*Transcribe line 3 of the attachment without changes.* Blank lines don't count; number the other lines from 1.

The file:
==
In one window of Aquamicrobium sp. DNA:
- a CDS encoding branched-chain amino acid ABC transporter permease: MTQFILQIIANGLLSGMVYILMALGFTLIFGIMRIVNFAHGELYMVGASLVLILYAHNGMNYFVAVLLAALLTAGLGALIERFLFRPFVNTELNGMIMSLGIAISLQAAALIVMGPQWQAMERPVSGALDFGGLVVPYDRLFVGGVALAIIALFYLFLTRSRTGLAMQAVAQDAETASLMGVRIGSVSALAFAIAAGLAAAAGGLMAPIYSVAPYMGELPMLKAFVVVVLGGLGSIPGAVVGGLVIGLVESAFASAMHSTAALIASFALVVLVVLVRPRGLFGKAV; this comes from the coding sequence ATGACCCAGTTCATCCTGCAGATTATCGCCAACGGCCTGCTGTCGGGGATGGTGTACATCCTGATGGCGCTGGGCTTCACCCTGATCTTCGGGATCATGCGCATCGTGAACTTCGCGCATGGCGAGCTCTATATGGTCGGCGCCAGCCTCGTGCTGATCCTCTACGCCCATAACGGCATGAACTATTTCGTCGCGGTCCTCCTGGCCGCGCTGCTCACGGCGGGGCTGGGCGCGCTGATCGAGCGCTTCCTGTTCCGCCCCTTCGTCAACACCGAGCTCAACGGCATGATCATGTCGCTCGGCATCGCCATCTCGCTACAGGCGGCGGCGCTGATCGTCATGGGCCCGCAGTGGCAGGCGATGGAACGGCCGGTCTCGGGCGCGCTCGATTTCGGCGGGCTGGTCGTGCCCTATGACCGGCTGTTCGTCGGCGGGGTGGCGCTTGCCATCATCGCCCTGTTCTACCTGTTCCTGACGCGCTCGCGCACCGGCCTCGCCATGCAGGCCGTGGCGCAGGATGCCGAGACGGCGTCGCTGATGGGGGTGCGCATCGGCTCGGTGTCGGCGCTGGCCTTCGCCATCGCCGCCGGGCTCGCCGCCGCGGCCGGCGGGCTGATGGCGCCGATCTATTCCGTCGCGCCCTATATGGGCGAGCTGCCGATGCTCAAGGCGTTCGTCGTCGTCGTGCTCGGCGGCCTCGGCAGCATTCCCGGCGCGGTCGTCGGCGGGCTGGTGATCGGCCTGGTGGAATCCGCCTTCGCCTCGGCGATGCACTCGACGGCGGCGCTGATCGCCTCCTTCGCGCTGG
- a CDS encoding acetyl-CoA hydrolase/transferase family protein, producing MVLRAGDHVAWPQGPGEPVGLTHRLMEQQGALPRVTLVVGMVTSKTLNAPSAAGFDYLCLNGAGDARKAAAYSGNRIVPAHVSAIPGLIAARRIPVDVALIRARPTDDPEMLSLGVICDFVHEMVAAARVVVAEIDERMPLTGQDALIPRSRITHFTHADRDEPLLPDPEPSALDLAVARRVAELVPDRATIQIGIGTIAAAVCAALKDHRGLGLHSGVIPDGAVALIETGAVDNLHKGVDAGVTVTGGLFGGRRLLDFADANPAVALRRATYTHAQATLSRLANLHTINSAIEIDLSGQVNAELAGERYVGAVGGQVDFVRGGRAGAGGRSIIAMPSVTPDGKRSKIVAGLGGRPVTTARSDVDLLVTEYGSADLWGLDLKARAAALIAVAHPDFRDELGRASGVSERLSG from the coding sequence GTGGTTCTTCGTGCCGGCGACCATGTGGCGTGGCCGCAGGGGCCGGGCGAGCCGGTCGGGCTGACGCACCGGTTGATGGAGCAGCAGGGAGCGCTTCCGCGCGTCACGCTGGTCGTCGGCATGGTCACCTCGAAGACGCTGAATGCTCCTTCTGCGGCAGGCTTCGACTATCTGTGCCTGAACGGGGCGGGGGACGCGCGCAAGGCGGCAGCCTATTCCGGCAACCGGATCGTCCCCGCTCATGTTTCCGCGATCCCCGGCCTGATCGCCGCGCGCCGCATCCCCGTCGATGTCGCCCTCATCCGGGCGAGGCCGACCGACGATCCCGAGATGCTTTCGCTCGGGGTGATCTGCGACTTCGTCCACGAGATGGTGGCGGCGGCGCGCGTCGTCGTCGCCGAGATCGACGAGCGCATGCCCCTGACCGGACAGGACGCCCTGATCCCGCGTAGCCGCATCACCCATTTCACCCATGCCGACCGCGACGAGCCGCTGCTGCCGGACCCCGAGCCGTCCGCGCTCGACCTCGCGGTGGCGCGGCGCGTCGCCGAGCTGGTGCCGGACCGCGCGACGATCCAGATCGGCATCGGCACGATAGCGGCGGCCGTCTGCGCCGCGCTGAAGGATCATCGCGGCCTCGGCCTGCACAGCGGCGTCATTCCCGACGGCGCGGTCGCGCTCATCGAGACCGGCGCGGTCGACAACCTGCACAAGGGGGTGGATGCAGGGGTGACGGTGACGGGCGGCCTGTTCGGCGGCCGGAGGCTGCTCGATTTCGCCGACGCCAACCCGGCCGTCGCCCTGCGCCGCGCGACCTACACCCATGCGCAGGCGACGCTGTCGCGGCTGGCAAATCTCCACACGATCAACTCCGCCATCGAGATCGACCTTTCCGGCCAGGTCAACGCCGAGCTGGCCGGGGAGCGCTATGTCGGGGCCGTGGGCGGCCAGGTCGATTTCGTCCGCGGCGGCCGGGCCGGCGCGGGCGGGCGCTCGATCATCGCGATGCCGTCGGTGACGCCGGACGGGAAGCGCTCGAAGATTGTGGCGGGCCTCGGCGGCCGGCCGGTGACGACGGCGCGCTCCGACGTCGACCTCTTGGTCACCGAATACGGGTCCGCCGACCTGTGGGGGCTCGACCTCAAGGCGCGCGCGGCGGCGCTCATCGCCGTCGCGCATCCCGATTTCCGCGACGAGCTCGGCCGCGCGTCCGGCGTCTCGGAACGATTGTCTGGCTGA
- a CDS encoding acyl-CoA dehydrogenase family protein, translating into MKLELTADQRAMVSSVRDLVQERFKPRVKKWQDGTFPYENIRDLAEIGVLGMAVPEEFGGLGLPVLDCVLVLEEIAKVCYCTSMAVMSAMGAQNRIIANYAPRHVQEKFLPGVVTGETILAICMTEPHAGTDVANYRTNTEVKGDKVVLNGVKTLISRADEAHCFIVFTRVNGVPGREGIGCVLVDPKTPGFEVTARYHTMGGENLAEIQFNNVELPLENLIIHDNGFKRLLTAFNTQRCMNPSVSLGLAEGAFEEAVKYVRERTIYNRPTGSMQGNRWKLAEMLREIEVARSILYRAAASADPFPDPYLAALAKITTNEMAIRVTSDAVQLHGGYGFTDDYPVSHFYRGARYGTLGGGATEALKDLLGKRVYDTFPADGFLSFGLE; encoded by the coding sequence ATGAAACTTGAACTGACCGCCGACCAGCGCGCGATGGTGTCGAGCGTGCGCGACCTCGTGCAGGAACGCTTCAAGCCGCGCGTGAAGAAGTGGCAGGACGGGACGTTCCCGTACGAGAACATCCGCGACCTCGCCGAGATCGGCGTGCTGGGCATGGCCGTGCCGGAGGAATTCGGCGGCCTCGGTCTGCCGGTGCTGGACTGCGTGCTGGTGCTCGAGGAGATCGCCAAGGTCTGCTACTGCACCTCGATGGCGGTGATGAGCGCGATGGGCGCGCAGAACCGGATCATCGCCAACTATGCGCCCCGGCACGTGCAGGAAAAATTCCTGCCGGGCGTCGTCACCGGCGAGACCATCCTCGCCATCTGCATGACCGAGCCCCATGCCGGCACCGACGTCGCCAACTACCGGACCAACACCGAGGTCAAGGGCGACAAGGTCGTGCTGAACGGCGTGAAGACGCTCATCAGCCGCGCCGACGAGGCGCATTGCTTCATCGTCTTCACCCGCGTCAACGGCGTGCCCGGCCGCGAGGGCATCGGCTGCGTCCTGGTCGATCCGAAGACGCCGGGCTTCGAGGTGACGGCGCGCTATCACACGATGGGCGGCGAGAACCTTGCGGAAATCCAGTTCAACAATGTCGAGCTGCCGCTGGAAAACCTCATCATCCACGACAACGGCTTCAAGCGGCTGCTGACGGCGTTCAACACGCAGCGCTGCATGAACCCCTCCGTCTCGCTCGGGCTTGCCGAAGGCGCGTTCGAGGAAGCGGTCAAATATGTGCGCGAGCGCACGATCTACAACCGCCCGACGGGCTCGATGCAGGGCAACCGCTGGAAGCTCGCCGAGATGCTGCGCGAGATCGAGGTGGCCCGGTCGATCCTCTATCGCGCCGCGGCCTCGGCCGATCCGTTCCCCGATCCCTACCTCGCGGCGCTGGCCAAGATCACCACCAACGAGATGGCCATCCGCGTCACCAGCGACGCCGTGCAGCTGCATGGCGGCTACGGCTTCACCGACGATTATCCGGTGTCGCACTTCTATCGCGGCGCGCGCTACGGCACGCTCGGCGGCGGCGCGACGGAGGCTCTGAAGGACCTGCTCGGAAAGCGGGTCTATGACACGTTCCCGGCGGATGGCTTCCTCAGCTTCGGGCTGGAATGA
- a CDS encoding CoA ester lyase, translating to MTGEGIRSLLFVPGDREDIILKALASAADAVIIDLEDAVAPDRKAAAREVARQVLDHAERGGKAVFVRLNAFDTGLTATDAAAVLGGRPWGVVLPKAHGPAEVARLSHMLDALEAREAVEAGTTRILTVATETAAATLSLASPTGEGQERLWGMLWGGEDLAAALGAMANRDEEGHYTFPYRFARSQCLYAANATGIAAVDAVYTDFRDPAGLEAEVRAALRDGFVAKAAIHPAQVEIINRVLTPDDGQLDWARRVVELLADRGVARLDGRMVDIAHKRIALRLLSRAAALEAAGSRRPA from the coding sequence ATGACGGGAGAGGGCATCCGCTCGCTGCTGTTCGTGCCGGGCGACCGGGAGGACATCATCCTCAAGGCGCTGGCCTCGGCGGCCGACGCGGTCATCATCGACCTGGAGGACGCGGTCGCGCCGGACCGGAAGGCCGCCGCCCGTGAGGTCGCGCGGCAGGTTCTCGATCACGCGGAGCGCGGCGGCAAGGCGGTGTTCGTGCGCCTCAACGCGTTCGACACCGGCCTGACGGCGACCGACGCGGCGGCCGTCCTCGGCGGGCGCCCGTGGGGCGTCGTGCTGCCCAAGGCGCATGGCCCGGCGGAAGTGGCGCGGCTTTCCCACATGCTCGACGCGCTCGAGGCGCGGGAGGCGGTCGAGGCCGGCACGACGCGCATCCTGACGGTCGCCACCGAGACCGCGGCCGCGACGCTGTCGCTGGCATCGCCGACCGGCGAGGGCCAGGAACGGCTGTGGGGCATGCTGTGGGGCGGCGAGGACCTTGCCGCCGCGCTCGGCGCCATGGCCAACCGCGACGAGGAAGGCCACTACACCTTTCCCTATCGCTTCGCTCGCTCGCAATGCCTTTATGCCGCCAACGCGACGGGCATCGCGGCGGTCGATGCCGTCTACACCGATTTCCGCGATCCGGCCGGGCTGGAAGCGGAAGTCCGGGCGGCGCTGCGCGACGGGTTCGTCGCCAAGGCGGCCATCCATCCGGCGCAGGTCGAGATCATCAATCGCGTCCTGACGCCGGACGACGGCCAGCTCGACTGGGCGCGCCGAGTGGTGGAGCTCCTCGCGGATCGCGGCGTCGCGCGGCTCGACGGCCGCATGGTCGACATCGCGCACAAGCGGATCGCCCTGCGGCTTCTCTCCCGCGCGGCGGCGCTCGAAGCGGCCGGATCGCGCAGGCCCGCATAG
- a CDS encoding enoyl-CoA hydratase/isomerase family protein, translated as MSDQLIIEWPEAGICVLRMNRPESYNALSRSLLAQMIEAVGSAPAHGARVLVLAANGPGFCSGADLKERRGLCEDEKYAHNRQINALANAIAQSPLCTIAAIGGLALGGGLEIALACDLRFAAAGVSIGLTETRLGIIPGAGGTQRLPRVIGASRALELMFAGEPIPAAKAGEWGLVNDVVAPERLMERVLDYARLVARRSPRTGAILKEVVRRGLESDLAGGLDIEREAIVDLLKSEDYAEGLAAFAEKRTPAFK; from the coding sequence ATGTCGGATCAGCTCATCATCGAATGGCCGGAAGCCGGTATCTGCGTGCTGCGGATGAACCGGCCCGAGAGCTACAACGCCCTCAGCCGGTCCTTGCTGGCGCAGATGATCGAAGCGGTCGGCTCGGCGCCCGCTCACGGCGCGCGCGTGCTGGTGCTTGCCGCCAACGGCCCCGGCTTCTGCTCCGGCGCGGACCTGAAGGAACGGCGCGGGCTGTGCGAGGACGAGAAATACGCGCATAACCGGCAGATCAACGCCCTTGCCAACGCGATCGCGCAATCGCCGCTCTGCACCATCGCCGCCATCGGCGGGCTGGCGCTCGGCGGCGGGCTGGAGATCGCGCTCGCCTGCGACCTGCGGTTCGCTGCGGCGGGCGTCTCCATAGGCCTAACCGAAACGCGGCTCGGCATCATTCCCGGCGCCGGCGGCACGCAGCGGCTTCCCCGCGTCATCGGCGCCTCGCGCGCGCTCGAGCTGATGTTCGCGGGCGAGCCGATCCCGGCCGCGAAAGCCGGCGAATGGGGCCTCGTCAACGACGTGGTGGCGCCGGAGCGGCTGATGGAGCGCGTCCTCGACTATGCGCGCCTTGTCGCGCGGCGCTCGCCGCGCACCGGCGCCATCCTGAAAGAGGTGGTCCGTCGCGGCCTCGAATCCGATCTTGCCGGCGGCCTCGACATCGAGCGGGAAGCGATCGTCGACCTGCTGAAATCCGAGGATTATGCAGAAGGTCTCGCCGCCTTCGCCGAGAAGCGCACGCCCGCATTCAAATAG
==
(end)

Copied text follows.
- a CDS encoding acetyl-CoA hydrolase/transferase family protein, producing MVLRAGDHVAWPQGPGEPVGLTHRLMEQQGALPRVTLVVGMVTSKTLNAPSAAGFDYLCLNGAGDARKAAAYSGNRIVPAHVSAIPGLIAARRIPVDVALIRARPTDDPEMLSLGVICDFVHEMVAAARVVVAEIDERMPLTGQDALIPRSRITHFTHADRDEPLLPDPEPSALDLAVARRVAELVPDRATIQIGIGTIAAAVCAALKDHRGLGLHSGVIPDGAVALIETGAVDNLHKGVDAGVTVTGGLFGGRRLLDFADANPAVALRRATYTHAQATLSRLANLHTINSAIEIDLSGQVNAELAGERYVGAVGGQVDFVRGGRAGAGGRSIIAMPSVTPDGKRSKIVAGLGGRPVTTARSDVDLLVTEYGSADLWGLDLKARAAALIAVAHPDFRDELGRASGVSERLSG from the coding sequence GTGGTTCTTCGTGCCGGCGACCATGTGGCGTGGCCGCAGGGGCCGGGCGAGCCGGTCGGGCTGACGCACCGGTTGATGGAGCAGCAGGGAGCGCTTCCGCGCGTCACGCTGGTCGTCGGCATGGTCACCTCGAAGACGCTGAATGCTCCTTCTGCGGCAGGCTTCGACTATCTGTGCCTGAACGGGGCGGGGGACGCGCGCAAGGCGGCAGCCTATTCCGGCAACCGGATCGTCCCCGCTCATGTTTCCGCGATCCCCGGCCTGATCGCCGCGCGCCGCATCCCCGTCGATGTCGCCCTCATCCGGGCGAGGCCGACCGACGATCCCGAGATGCTTTCGCTCGGGGTGATCTGCGACTTCGTCCACGAGATGGTGGCGGCGGCGCGCGTCGTCGTCGCCGAGATCGACGAGCGCATGCCCCTGACCGGACAGGACGCCCTGATCCCGCGTAGCCGCATCACCCATTTCACCCATGCCGACCGCGACGAGCCGCTGCTGCCGGACCCCGAGCCGTCCGCGCTCGACCTCGCGGTGGCGCGGCGCGTCGCCGAGCTGGTGCCGGACCGCGCGACGATCCAGATCGGCATCGGCACGATAGCGGCGGCCGTCTGCGCCGCGCTGAAGGATCATCGCGGCCTCGGCCTGCACAGCGGCGTCATTCCCGACGGCGCGGTCGCGCTCATCGAGACCGGCGCGGTCGACAACCTGCACAAGGGGGTGGATGCAGGGGTGACGGTGACGGGCGGCCTGTTCGGCGGCCGGAGGCTGCTCGATTTCGCCGACGCCAACCCGGCCGTCGCCCTGCGCCGCGCGACCTACACCCATGCGCAGGCGACGCTGTCGCGGCTGGCAAATCTCCACACGATCAACTCCGCCATCGAGATCGACCTTTCCGGCCAGGTCAACGCCGAGCTGGCCGGGGAGCGCTATGTCGGGGCCGTGGGCGGCCAGGTCGATTTCGTCCGCGGCGGCCGGGCCGGCGCGGGCGGGCGCTCGATCATCGCGATGCCGTCGGTGACGCCGGACGGGAAGCGCTCGAAGATTGTGGCGGGCCTCGGCGGCCGGCCGGTGACGACGGCGCGCTCCGACGTCGACCTCTTGGTCACCGAATACGGGTCCGCCGACCTGTGGGGGCTCGACCTCAAGGCGCGCGCGGCGGCGCTCATCGCCGTCGCGCATCCCGATTTCCGCGACGAGCTCGGCCGCGCGTCCGGCGTCTCGGAACGATTGTCTGGCTGA